Cyber Education: Achieving Obama’s Vision
President Barack Obama has said that America faces “few more urgent challenges than preparing our children to compete in a global economy.” Being able to understand and make use of the world’s vast telecommunications infrastructure is certainly part of that preparation. So it was no surprise when the White House issued its Cyberspace Policy Review last May that the document contained a call for the nation to “initiate a K-12 cybersecurity education program for digital safety, ethics, and security; expand university curricula; and set the conditions to create a competent workforce for the digital age.”
This month marks the one-year anniversary of the president’s cyber education pronouncement. Given recent media attention on cyberbullying, inappropriate texting, and teenagers’ hacking into school computers to change grades, it would be reasonable to think that cybersecurity is a topic being widely discussed in schools. But that is not the case.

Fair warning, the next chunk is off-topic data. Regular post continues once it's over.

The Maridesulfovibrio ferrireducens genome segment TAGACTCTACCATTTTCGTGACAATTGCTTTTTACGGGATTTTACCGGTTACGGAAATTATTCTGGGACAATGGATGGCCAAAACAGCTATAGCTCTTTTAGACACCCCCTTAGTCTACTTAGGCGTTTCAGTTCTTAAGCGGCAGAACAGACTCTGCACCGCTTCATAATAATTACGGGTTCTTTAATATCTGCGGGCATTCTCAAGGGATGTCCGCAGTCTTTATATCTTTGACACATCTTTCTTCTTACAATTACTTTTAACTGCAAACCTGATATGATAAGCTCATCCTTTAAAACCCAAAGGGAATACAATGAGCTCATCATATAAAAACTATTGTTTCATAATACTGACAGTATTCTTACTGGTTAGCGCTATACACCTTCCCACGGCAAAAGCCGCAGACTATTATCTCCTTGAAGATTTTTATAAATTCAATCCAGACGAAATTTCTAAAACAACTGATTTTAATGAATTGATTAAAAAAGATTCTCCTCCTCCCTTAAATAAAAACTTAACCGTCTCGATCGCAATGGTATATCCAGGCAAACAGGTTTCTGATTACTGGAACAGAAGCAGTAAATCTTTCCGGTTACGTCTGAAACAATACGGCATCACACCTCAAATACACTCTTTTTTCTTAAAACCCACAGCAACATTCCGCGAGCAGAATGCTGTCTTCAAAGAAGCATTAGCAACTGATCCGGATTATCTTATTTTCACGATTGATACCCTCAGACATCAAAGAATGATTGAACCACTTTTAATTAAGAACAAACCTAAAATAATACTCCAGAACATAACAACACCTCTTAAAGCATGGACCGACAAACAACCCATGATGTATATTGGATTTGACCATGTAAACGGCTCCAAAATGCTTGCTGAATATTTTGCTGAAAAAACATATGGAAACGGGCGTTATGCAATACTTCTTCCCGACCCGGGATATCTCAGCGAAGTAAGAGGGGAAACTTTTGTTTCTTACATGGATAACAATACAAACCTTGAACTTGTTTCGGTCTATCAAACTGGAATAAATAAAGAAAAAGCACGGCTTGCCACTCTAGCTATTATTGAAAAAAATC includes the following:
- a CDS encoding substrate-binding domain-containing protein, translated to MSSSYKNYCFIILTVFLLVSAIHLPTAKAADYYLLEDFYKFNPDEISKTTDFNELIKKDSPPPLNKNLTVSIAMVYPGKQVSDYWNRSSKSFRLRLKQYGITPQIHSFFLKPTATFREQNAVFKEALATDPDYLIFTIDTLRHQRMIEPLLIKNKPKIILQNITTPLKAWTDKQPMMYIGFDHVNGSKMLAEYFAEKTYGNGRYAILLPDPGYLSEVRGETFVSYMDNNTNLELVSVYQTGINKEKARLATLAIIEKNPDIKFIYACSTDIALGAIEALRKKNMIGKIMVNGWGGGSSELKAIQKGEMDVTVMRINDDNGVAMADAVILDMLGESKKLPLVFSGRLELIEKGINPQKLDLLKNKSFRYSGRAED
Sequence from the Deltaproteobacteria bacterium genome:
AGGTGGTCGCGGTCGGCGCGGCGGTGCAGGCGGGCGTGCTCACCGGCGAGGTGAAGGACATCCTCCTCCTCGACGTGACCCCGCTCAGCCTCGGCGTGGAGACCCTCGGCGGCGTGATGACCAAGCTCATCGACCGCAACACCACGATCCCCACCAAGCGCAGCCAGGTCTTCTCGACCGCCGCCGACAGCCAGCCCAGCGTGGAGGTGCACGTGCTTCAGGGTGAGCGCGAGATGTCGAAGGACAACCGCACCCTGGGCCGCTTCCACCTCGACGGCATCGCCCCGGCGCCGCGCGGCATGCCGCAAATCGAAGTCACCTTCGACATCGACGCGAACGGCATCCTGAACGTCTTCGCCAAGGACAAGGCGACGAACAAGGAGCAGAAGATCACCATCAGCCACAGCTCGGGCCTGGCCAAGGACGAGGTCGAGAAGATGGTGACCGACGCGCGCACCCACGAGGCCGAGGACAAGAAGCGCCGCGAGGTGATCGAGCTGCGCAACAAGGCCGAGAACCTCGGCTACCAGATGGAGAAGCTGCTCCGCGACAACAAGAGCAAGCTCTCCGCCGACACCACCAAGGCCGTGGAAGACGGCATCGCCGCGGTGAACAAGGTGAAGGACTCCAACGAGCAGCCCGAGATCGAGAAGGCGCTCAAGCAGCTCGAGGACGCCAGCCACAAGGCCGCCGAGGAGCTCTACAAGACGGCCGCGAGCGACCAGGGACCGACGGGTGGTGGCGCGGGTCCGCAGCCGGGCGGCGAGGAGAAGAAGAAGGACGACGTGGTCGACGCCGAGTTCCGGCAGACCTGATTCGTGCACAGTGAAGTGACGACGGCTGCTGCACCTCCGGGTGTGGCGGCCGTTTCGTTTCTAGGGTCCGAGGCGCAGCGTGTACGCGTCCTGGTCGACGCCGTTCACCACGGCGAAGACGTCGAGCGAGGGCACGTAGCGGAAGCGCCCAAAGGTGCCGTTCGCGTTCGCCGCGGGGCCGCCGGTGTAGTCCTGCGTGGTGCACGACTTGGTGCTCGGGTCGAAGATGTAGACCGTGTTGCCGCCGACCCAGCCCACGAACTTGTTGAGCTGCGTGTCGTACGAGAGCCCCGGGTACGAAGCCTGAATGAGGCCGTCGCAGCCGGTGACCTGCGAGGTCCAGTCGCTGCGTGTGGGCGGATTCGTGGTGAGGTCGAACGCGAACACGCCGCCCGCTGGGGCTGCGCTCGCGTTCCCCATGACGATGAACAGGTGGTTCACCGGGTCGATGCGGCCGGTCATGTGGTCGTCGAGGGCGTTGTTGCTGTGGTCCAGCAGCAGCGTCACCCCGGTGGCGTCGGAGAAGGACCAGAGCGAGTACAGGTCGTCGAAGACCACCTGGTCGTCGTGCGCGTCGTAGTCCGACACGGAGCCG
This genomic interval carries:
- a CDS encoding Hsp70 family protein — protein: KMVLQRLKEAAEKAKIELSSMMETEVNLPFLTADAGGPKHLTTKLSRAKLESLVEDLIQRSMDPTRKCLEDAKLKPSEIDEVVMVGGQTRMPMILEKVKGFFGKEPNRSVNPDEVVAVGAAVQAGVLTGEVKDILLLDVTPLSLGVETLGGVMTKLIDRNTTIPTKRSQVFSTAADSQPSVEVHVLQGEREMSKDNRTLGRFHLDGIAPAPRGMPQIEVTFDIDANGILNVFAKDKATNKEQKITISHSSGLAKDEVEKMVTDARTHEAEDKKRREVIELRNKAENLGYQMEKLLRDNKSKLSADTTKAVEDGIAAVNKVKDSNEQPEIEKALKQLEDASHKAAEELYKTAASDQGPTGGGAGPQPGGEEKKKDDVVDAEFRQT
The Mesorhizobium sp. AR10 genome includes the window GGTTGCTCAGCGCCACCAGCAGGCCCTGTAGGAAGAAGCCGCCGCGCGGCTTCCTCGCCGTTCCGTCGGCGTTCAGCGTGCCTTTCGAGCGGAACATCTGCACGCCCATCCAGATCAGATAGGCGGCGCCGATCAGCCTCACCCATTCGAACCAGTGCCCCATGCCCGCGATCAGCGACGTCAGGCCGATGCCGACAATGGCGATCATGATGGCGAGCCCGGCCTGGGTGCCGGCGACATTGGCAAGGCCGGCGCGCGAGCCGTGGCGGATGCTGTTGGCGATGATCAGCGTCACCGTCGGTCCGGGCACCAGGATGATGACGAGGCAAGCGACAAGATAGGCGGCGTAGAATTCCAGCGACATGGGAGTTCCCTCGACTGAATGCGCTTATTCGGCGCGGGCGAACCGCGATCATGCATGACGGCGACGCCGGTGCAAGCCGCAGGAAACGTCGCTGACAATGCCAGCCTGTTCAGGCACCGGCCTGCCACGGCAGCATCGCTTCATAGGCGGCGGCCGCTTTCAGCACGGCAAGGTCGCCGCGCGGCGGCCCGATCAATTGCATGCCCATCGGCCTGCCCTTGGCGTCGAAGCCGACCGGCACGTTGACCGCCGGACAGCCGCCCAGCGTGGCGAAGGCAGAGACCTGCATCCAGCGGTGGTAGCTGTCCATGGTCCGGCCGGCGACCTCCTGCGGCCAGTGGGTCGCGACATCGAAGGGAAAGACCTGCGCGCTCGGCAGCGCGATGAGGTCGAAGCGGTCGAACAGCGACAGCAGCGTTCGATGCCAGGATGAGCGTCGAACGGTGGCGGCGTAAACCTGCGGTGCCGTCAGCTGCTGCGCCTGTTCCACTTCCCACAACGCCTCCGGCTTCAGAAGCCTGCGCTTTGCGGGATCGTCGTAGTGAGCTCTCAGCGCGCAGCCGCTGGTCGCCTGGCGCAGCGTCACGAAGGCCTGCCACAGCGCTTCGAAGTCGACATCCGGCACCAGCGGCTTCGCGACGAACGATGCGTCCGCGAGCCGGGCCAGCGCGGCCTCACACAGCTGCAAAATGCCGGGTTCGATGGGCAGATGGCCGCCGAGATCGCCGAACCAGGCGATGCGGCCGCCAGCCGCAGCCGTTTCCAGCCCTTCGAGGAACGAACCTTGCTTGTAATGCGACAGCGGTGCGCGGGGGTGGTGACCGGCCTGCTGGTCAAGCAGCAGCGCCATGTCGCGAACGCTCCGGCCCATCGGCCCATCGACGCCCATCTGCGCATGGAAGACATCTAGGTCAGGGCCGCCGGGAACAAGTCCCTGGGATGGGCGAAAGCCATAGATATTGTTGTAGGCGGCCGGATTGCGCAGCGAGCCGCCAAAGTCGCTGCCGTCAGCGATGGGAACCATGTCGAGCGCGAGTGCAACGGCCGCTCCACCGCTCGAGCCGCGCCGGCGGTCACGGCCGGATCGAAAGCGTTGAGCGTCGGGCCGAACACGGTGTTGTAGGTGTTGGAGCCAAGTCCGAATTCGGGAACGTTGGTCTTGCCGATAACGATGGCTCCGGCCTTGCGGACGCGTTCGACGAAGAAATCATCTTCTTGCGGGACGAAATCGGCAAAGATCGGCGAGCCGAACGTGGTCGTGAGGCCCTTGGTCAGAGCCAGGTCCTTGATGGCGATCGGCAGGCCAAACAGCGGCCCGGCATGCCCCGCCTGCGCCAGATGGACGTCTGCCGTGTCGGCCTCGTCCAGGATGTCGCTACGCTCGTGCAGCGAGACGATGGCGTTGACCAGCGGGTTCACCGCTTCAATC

Today, fewer than 10 states have implemented a comprehensive cybersecurity curriculum in K-12 schools. A recent Zogby International study conducted for the National Cyber Security Alliance, and supported by Microsoft, further found that America’s young people are not receiving adequate instruction to use digital technology, and are ill-prepared to make decisions regarding online safety, security, and ethics.